As a result, I’d say that our kids eat a diet that’s fairly Paleo — most of the time. (Or lacto-Paleo, as they do drink raw, full-fat Jersey cow milk.)

Still, we’re not nearly as strict as we could be about what the kids eat. The reason: We’re trying to ease them into a healthier way of eating without giving them a complex about food or making them social pariahs. So for example, we don’t strong-arm Big-O into foregoing pizza on Pizza Fridays with the rest of his kindergarten class, and he’s free to eat ice cream and cake at his friends’ birthday parties if he’s in the mood. (Believe it or not, he often skips desserts at birthday parties.) And the grandparents routinely sneak sweets to our kids whenever they visit. When we go out to eat (which is super-rare these days), we let ‘em have their beloved French fries. These are exceptions rather than the rule, but if this means we’re Paleo-blasphemers, kid-poisoners or just plain lame, well, so be it.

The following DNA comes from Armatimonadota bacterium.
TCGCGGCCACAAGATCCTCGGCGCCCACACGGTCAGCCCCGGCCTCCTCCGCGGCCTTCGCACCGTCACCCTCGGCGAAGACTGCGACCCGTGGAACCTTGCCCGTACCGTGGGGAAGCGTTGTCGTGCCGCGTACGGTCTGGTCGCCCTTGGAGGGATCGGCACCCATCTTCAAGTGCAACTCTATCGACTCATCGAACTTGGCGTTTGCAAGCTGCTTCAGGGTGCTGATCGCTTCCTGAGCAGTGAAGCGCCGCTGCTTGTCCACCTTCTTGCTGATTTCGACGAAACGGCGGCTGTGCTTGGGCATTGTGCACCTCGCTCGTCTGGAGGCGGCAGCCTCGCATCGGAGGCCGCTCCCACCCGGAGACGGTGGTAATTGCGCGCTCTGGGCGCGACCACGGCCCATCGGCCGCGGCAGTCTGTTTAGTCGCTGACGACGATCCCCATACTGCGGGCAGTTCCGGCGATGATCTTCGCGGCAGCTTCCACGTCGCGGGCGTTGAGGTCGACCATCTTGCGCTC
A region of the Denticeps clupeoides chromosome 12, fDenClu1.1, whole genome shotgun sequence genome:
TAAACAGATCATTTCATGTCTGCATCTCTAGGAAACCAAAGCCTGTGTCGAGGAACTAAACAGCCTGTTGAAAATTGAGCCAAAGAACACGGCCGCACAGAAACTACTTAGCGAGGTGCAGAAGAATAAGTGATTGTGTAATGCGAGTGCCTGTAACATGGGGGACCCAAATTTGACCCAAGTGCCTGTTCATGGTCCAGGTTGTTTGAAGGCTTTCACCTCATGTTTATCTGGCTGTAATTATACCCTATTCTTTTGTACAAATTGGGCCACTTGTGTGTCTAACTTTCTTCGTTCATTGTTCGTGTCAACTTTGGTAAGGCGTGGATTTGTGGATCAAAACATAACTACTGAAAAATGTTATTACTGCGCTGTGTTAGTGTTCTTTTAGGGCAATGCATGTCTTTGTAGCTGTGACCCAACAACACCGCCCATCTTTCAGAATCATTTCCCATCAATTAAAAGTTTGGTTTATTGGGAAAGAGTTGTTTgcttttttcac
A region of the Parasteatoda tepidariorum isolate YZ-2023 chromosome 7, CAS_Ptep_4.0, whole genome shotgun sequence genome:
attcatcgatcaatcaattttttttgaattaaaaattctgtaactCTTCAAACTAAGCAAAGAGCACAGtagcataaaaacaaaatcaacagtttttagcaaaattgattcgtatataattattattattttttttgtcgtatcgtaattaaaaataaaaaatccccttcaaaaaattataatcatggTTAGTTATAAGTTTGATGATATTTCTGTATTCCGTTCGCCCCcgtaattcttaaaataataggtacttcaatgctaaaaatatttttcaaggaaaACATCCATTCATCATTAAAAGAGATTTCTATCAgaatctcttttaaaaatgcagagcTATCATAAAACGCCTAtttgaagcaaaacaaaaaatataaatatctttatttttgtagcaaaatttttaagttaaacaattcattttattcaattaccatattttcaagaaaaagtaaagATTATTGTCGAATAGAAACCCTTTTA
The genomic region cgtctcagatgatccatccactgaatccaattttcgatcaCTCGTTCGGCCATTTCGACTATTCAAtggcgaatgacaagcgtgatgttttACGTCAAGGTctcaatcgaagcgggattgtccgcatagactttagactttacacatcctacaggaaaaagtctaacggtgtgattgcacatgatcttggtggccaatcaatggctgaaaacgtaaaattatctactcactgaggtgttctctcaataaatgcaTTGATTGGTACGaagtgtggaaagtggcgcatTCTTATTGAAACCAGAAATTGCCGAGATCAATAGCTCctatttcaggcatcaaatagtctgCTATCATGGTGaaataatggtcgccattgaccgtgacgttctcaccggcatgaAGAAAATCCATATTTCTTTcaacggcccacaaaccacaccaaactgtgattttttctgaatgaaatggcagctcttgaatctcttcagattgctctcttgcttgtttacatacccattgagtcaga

To be sustainable, we think that Paleo eating can’t be coerced. M and I try to be good role models, and we explain to our boys why we don’t think certain foods are good for them. Hopefully, they’re getting the message — but when they get older, they’ll have to be responsible for their own food choices. I’d like to think that we’ve got ‘em brainwashed already: Big-O now goes around waggling his finger and lecturing people that what they’re eating “isn’t Paleo,” and Lil-O walks around muttering “nom nom paleo, nom nom paleo” to himself when he isn’t pretending to be Scooby-Doo.

Time will tell, I guess.